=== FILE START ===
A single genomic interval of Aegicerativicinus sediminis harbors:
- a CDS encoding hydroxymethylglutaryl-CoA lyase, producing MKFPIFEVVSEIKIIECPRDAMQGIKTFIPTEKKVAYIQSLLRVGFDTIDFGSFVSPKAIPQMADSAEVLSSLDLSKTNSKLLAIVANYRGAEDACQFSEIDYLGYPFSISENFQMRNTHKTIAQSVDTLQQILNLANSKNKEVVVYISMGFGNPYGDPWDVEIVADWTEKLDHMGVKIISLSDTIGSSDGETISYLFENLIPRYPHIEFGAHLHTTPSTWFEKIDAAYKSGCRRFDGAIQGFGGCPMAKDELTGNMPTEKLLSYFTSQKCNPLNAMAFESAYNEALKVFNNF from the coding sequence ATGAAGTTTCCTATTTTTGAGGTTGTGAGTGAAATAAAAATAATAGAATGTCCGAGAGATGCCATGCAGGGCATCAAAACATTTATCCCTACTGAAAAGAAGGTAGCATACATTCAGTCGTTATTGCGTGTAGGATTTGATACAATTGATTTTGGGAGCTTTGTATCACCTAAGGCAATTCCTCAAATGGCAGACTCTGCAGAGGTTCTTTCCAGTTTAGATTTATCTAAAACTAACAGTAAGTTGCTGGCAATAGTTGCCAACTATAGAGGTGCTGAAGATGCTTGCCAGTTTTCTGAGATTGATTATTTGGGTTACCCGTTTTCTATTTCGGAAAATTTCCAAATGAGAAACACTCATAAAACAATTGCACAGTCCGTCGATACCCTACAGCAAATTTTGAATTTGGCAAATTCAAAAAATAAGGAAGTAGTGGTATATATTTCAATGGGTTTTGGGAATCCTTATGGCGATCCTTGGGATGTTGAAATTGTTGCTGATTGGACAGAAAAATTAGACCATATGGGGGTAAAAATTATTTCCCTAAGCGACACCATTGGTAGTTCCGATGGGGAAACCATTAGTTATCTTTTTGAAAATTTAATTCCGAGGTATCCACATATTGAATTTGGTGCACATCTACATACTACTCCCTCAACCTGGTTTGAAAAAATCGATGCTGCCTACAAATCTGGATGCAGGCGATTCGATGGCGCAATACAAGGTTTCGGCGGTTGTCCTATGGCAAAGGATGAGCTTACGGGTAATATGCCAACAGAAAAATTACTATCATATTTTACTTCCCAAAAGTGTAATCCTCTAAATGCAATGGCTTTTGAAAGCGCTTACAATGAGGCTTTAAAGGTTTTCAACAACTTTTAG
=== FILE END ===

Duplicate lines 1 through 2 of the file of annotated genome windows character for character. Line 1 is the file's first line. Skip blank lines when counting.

A single genomic interval of Aegicerativicinus sediminis harbors:
- a CDS encoding hydroxymethylglutaryl-CoA lyase, producing MKFPIFEVVSEIKIIECPRDAMQGIKTFIPTEKKVAYIQSLLRVGFDTIDFGSFVSPKAIPQMADSAEVLSSLDLSKTNSKLLAIVANYRGAEDACQFSEIDYLGYPFSISENFQMRNTHKTIAQSVDTLQQILNLANSKNKEVVVYISMGFGNPYGDPWDVEIVADWTEKLDHMGVKIISLSDTIGSSDGETISYLFENLIPRYPHIEFGAHLHTTPSTWFEKIDAAYKSGCRRFDGAIQGFGGCPMAKDELTGNMPTEKLLSYFTSQKCNPLNAMAFESAYNEALKVFNNF from the coding sequence ATGAAGTTTCCTATTTTTGAGGTTGTGAGTGAAATAAAAATAATAGAATGTCCGAGAGATGCCATGCAGGGCATCAAAACATTTATCCCTACTGAAAAGAAGGTAGCATACATTCAGTCGTTATTGCGTGTAGGATTTGATACAATTGATTTTGGGAGCTTTGTATCACCTAAGGCAATTCCTCAAATGGCAGACTCTGCAGAGGTTCTTTCCAGTTTAGATTTATCTAAAACTAACAGTAAGTTGCTGGCAATAGTTGCCAACTATAGAGGTGCTGAAGATGCTTGCCAGTTTTCTGAGATTGATTATTTGGGTTACCCGTTTTCTATTTCGGAAAATTTCCAAATGAGAAACACTCATAAAACAATTGCACAGTCCGTCGATACCCTACAGCAAATTTTGAATTTGGCAAATTCAAAAAATAAGGAAGTAGTGGTATATATTTCAATGGGTTTTGGGAATCCTTATGGCGATCCTTGGGATGTTGAAATTGTTGCTGATTGGACAGAAAAATTAGACCATATGGGGGTAAAAATTATTTCCCTAAGCGACACCATTGGTAGTTCCGATGGGGAAACCATTAGTTATCTTTTTGAAAATTTAATTCCGAGGTATCCACATATTGAATTTGGTGCACATCTACATACTACTCCCTCAACCTGGTTTGAAAAAATCGATGCTGCCTACAAATCTGGATGCAGGCGATTCGATGGCGCAATACAAGGTTTCGGCGGTTGTCCTATGGCAAAGGATGAGCTTACGGGTAATATGCCAACAGAAAAATTACTATCATATTTTACTTCCCAAAAGTGTAATCCTCTAAATGCAATGGCTTTTGAAAGCGCTTACAATGAGGCTTTAAAGGTTTTCAACAACTTTTAG